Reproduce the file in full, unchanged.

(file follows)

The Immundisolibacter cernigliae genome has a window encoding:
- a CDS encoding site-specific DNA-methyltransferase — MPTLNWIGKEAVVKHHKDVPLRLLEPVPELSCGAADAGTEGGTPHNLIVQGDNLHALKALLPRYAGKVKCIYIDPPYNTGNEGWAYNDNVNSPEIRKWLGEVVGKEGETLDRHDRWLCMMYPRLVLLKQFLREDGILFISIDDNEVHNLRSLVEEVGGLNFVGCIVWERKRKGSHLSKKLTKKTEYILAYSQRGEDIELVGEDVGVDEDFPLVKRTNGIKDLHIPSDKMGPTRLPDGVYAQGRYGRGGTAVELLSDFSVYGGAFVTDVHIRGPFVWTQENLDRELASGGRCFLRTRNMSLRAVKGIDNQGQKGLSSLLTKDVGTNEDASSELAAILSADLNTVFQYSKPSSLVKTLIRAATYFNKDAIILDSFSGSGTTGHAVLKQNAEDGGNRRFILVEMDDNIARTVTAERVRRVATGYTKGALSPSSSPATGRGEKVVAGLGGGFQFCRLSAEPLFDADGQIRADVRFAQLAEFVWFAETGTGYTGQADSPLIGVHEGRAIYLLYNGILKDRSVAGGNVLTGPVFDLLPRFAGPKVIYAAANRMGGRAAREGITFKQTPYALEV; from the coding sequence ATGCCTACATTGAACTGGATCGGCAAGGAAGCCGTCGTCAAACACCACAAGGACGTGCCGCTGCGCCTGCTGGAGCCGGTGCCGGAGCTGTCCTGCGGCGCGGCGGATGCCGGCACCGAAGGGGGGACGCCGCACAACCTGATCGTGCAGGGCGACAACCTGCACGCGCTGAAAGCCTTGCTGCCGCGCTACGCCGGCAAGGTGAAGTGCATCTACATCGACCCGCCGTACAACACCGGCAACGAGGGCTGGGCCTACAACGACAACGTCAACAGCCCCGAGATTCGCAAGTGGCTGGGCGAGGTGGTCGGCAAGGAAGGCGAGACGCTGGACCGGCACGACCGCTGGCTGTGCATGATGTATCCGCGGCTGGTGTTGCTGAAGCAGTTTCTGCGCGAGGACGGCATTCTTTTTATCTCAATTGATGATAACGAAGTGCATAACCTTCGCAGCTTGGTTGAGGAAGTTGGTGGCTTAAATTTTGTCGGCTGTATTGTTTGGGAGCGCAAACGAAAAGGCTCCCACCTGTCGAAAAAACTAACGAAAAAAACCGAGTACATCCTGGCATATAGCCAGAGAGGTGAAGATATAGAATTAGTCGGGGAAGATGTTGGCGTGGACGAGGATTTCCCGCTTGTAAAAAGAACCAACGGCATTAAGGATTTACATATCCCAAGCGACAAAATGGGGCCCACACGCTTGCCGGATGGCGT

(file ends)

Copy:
The Immundisolibacter cernigliae genome has a window encoding:
- a CDS encoding site-specific DNA-methyltransferase — MPTLNWIGKEAVVKHHKDVPLRLLEPVPELSCGAADAGTEGGTPHNLIVQGDNLHALKALLPRYAGKVKCIYIDPPYNTGNEGWAYNDNVNSPEIRKWLGEVVGKEGETLDRHDRWLCMMYPRLVLLKQFLREDGILFISIDDNEVHNLRSLVEEVGGLNFVGCIVWERKRKGSHLSKKLTKKTEYILAYSQRGEDIELVGEDVGVDEDFPLVKRTNGIKDLHIPSDKMGPTRLPDGVYAQGRYGRGGTAVELLSDFSVYGGAFVTDVHIRGPFVWTQENLDRELASGGRCFLRTRNMSLRAVKGIDNQGQKGLSSLLTKDVGTNEDASSELAAILSADLNTVFQYSKPSSLVKTLIRAATYFNKDAIILDSFSGSGTTGHAVLKQNAEDGGNRRFILVEMDDNIARTVTAERVRRVATGYTKGALSPSSSPATGRGEKVVAGLGGGFQFCRLSAEPLFDADGQIRADVRFAQLAEFVWFAETGTGYTGQADSPLIGVHEGRAIYLLYNGILKDRSVAGGNVLTGPVFDLLPRFAGPKVIYAAANRMGGRAAREGITFKQTPYALEV; from the coding sequence ATGCCTACATTGAACTGGATCGGCAAGGAAGCCGTCGTCAAACACCACAAGGACGTGCCGCTGCGCCTGCTGGAGCCGGTGCCGGAGCTGTCCTGCGGCGCGGCGGATGCCGGCACCGAAGGGGGGACGCCGCACAACCTGATCGTGCAGGGCGACAACCTGCACGCGCTGAAAGCCTTGCTGCCGCGCTACGCCGGCAAGGTGAAGTGCATCTACATCGACCCGCCGTACAACACCGGCAACGAGGGCTGGGCCTACAACGACAACGTCAACAGCCCCGAGATTCGCAAGTGGCTGGGCGAGGTGGTCGGCAAGGAAGGCGAGACGCTGGACCGGCACGACCGCTGGCTGTGCATGATGTATCCGCGGCTGGTGTTGCTGAAGCAGTTTCTGCGCGAGGACGGCATTCTTTTTATCTCAATTGATGATAACGAAGTGCATAACCTTCGCAGCTTGGTTGAGGAAGTTGGTGGCTTAAATTTTGTCGGCTGTATTGTTTGGGAGCGCAAACGAAAAGGCTCCCACCTGTCGAAAAAACTAACGAAAAAAACCGAGTACATCCTGGCATATAGCCAGAGAGGTGAAGATATAGAATTAGTCGGGGAAGATGTTGGCGTGGACGAGGATTTCCCGCTTGTAAAAAGAACCAACGGCATTAAGGATTTACATATCCCAAGCGACAAAATGGGGCCCACACGCTTGCCGGATGGCGT